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A problem-oriented and segmental open approach to alar cartilage losses and alar length discrepancies



A problem-oriented and segmental open approach to alar cartilage losses and alar length discrepancies



Plastic and Reconstructive Surgery 109(2): 768



Alar cartilage losses and alar length discrepancies present problems in nasal tip support, contour, and symmetry. The true extent of the cartilage defect is often not apparent until the time of surgery. This article examines a problem-oriented and segmental open approach to such deformities. It is based on the size of the defect, its location within the dome and lateral crus, and the presence or absence of alar collapse. The defects are classified as major when there is a total or near total loss of the lateral crus, moderate when more than 5 mm is involved, and minor when less than 5 mm is affected. In major defects, a segmental reconstruction of the nasal tip cartilages is undertaken. It consists of a septal graft for columellar support and a conchal shield graft and umbrella graft for nasal tip contour. The whole length of the lateral crus is not reconstructed unless alar collapse is present. In moderate cartilage defects, usually seen laterally in secondary rhinoplasties, the remaining central dome segments are remodeled with shaping sutures. Moderate cartilage length discrepancies, as seen in unilateral cleft lip noses, are equalized through reversed alar rotations. The short crus is rotated laterally, taking length from the medial crus, and the long crus is rotated medially, with the excess advanced into the medial crural footplate. Additional shortening of the long crus can be achieved through cartilage division and advancement. The balanced alar units are then raised with tip projection-vector sutures, and onlay grafts are added if required. In minor cartilage losses, symmetry is usually obtained by shortening the opposite uninjured crus. A total of 33 patients are examined in this review. The average follow-up is 14 months. An improvement in nasal tip shape and support was achieved in all patients.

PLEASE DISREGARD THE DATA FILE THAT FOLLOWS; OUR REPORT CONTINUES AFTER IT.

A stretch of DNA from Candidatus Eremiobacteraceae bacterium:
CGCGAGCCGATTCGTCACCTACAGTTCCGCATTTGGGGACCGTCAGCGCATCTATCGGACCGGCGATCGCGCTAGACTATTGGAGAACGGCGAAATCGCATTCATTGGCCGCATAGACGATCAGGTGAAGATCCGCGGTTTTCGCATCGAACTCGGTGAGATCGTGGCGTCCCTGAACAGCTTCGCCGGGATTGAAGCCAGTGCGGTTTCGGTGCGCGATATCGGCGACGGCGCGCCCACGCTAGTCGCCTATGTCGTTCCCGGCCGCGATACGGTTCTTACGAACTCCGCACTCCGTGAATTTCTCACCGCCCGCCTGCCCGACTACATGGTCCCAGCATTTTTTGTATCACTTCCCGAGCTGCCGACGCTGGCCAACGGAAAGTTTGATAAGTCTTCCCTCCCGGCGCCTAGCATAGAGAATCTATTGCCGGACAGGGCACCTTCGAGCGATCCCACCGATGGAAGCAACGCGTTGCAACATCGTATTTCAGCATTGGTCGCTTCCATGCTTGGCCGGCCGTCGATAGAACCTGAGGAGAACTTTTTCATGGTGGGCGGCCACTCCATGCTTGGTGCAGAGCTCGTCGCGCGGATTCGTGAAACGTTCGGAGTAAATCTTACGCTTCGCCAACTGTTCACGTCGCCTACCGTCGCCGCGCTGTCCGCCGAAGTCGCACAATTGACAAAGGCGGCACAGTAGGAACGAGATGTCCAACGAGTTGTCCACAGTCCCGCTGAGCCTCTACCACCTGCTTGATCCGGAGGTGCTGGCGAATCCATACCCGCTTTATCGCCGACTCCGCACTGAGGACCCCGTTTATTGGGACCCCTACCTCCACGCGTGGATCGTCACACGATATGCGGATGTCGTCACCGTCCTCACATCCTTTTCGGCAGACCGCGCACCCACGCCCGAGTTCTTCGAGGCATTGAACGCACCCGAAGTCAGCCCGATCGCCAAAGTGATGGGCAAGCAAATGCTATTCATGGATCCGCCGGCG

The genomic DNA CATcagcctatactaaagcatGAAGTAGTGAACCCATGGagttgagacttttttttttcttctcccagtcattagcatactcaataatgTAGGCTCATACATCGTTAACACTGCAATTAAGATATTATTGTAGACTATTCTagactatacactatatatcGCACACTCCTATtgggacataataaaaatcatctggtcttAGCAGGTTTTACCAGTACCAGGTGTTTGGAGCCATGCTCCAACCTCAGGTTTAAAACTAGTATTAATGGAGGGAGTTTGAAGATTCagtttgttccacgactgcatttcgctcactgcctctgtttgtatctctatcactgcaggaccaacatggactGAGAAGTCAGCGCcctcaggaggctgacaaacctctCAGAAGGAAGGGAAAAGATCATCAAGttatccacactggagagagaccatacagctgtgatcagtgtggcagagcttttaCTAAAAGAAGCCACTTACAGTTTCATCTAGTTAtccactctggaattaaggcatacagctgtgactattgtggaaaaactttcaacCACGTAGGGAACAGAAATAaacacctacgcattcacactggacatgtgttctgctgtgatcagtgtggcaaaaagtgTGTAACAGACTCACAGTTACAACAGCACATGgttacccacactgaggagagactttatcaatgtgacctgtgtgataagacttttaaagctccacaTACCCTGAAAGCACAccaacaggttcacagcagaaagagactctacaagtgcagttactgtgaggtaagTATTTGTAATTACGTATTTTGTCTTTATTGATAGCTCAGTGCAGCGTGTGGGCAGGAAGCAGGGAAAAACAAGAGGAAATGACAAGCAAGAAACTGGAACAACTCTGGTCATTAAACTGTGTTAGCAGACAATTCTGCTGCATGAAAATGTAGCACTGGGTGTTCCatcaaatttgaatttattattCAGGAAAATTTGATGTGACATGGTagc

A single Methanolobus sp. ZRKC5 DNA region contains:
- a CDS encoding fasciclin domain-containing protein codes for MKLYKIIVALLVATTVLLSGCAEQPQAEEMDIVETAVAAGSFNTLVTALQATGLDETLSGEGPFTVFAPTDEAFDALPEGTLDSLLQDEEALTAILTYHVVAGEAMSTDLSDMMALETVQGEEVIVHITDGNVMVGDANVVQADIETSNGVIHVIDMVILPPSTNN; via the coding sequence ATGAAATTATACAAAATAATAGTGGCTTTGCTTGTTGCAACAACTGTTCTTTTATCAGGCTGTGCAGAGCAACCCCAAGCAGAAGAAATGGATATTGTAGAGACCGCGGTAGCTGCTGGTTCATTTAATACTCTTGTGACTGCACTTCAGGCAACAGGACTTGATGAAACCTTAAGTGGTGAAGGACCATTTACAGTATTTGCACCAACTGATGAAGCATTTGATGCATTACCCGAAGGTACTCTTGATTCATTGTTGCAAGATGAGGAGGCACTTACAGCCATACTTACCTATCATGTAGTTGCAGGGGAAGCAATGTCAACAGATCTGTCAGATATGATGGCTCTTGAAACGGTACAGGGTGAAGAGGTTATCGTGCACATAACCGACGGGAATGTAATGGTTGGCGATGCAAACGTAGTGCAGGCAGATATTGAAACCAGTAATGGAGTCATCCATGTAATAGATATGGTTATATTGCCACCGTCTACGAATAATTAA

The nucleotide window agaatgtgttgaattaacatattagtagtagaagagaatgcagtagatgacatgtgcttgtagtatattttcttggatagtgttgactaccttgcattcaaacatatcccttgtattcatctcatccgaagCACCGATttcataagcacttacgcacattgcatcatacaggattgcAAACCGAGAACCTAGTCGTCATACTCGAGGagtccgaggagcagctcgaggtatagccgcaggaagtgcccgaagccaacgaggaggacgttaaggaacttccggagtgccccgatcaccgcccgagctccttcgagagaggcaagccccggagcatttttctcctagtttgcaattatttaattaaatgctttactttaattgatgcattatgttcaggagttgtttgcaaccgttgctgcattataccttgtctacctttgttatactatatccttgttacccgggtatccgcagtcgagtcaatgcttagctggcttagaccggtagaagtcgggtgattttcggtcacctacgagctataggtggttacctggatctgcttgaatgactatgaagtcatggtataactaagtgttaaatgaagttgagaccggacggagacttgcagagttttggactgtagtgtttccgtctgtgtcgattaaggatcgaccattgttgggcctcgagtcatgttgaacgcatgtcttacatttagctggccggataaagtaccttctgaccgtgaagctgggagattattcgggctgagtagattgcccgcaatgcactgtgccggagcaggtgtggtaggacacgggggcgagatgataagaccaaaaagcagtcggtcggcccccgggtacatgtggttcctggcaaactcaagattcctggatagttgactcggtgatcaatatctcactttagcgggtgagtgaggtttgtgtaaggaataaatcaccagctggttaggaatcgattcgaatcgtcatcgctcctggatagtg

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Accession: 045097228

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PMID: 11818869

DOI: 10.1097/00006534-200202000-00056


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